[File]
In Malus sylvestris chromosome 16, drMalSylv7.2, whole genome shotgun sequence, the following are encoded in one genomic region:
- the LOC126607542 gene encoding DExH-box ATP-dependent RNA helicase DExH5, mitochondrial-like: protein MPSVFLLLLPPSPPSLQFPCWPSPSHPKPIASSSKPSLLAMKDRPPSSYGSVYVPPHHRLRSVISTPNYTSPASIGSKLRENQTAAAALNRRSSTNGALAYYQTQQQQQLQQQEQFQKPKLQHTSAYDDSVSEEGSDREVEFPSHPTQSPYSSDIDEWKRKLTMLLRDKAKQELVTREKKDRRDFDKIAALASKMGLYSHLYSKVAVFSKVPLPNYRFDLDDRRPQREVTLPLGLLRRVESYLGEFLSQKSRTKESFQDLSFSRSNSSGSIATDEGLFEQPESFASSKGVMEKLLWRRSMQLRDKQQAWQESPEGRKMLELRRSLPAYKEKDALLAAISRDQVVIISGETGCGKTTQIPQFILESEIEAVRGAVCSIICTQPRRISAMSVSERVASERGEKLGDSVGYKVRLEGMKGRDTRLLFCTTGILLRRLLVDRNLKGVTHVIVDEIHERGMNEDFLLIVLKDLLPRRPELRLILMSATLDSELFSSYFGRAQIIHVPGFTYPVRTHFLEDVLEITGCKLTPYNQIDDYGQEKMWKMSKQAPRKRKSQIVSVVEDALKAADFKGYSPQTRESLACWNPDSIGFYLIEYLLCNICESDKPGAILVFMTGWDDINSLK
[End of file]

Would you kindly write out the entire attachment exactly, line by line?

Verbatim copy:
In Malus sylvestris chromosome 16, drMalSylv7.2, whole genome shotgun sequence, the following are encoded in one genomic region:
- the LOC126607542 gene encoding DExH-box ATP-dependent RNA helicase DExH5, mitochondrial-like: protein MPSVFLLLLPPSPPSLQFPCWPSPSHPKPIASSSKPSLLAMKDRPPSSYGSVYVPPHHRLRSVISTPNYTSPASIGSKLRENQTAAAALNRRSSTNGALAYYQTQQQQQLQQQEQFQKPKLQHTSAYDDSVSEEGSDREVEFPSHPTQSPYSSDIDEWKRKLTMLLRDKAKQELVTREKKDRRDFDKIAALASKMGLYSHLYSKVAVFSKVPLPNYRFDLDDRRPQREVTLPLGLLRRVESYLGEFLSQKSRTKESFQDLSFSRSNSSGSIATDEGLFEQPESFASSKGVMEKLLWRRSMQLRDKQQAWQESPEGRKMLELRRSLPAYKEKDALLAAISRDQVVIISGETGCGKTTQIPQFILESEIEAVRGAVCSIICTQPRRISAMSVSERVASERGEKLGDSVGYKVRLEGMKGRDTRLLFCTTGILLRRLLVDRNLKGVTHVIVDEIHERGMNEDFLLIVLKDLLPRRPELRLILMSATLDSELFSSYFGRAQIIHVPGFTYPVRTHFLEDVLEITGCKLTPYNQIDDYGQEKMWKMSKQAPRKRKSQIVSVVEDALKAADFKGYSPQTRESLACWNPDSIGFYLIEYLLCNICESDKPGAILVFMTGWDDINSLK